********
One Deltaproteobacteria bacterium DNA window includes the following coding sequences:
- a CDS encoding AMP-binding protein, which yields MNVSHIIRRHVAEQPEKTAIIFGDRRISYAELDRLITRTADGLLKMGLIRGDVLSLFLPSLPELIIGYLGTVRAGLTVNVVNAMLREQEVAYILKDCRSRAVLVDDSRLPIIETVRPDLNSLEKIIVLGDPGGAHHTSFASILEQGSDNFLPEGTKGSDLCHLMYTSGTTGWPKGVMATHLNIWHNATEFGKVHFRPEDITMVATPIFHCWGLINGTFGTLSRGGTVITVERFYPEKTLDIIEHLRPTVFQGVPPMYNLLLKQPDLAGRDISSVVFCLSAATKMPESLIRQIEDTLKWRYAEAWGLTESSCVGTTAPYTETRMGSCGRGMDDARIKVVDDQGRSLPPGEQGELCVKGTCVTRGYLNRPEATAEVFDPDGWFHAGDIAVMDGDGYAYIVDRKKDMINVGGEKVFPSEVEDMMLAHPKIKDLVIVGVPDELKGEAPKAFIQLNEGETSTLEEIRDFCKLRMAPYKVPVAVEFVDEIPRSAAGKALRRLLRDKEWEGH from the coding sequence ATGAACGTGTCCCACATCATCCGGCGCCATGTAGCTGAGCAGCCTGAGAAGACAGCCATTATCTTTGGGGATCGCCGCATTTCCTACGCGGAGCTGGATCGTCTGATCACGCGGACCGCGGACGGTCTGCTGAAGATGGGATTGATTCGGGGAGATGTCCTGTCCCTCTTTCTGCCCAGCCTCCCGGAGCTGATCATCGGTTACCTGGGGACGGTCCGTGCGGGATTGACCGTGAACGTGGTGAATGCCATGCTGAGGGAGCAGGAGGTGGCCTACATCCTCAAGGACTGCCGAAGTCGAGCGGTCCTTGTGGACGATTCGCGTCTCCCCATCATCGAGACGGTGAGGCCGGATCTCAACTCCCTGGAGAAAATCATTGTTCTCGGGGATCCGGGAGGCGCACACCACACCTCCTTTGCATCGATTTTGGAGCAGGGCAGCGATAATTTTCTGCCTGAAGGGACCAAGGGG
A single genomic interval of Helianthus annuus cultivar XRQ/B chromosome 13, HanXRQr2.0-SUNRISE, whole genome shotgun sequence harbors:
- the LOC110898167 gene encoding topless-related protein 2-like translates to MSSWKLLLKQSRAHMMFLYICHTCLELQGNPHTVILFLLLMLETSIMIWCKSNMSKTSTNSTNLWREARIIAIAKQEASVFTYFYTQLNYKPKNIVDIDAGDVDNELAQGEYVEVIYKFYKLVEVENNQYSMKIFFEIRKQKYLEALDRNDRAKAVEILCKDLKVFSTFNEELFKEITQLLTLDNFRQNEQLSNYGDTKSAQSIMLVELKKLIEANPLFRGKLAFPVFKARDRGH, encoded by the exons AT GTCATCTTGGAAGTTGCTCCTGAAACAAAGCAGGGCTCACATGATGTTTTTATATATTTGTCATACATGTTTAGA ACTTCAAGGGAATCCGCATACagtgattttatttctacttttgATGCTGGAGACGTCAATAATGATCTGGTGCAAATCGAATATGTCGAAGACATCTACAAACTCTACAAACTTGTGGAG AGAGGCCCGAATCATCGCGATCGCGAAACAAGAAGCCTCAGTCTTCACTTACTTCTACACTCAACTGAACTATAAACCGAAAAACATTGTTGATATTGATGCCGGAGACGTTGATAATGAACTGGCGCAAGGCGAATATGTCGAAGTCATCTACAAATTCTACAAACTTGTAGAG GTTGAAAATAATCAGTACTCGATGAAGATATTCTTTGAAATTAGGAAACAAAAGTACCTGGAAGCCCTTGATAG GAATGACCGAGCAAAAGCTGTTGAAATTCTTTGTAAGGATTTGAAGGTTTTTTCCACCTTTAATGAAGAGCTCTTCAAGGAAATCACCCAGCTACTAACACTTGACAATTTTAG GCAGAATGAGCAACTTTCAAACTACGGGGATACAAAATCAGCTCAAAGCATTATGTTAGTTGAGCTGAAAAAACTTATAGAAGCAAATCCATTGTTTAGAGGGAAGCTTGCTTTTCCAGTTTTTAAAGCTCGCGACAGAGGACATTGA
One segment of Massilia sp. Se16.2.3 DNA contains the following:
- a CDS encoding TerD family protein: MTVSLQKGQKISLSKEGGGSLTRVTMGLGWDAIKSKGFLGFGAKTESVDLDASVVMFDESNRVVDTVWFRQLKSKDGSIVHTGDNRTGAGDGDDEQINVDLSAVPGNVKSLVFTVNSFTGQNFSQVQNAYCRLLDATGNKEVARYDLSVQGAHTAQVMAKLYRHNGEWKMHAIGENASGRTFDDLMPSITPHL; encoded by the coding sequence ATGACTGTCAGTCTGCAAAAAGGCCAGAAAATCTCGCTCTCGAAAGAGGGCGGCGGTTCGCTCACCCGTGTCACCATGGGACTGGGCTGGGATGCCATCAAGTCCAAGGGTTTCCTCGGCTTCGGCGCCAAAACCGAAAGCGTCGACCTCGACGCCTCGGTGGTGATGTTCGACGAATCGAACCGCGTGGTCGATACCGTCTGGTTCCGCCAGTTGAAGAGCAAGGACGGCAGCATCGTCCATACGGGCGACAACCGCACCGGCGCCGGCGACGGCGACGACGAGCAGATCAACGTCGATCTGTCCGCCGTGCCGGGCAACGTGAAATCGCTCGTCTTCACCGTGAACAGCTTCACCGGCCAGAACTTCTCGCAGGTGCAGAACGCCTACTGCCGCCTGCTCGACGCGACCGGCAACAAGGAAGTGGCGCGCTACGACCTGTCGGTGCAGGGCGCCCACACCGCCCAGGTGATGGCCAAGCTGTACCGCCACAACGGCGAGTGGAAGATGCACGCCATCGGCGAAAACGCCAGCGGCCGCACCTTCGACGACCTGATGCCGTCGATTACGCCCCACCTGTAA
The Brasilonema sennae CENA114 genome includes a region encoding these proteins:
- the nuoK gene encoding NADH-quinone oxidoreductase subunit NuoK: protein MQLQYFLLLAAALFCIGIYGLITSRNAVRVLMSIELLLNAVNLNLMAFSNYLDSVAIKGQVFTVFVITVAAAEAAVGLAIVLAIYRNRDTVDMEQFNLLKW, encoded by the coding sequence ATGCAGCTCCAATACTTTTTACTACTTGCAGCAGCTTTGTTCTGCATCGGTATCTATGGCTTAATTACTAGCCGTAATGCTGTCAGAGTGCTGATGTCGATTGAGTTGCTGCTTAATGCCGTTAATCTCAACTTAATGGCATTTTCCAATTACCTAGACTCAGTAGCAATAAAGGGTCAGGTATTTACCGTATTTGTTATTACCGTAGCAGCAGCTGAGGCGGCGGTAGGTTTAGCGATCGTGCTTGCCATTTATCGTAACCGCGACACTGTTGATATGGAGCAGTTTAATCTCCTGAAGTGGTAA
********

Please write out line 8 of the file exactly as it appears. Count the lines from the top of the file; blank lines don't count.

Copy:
- the nuoK gene encoding NADH-quinone oxidoreductase subunit NuoK: protein MQLQYFLLLAAALFCIGIYGLITSRNAVRVLMSIELLLNAVNLNLMAFSNYLDSVAIKGQVFTVFVITVAAAEAAVGLAIVLAIYRNRDTVDMEQFNLLKW, encoded by the coding sequence ATGCAGCTCCAATACTTTTTACTACTTGCAGCAGCTTTGTTCTGCATCGGTATCTATGGCTTAATTACTAGCCGTAATGCTGTCAGAGTGCTGATGTCGATTGAGTTGCTGCTTAATGCCGTTAATCTCAACTTAATGGCATTTTCCAATTACCTAGACTCAGTAGCAATAAAGGGTCAGGTATTTACCGTATTTGTTATTACCGTAGCAGCAGCTGAGGCGGCGGTAGGTTTAGCGATCGTGCTTGCCATTTATCGTAACCGCGACACTGTTGATATGGAGCAGTTTAATCTCCTGAAGTGGTAA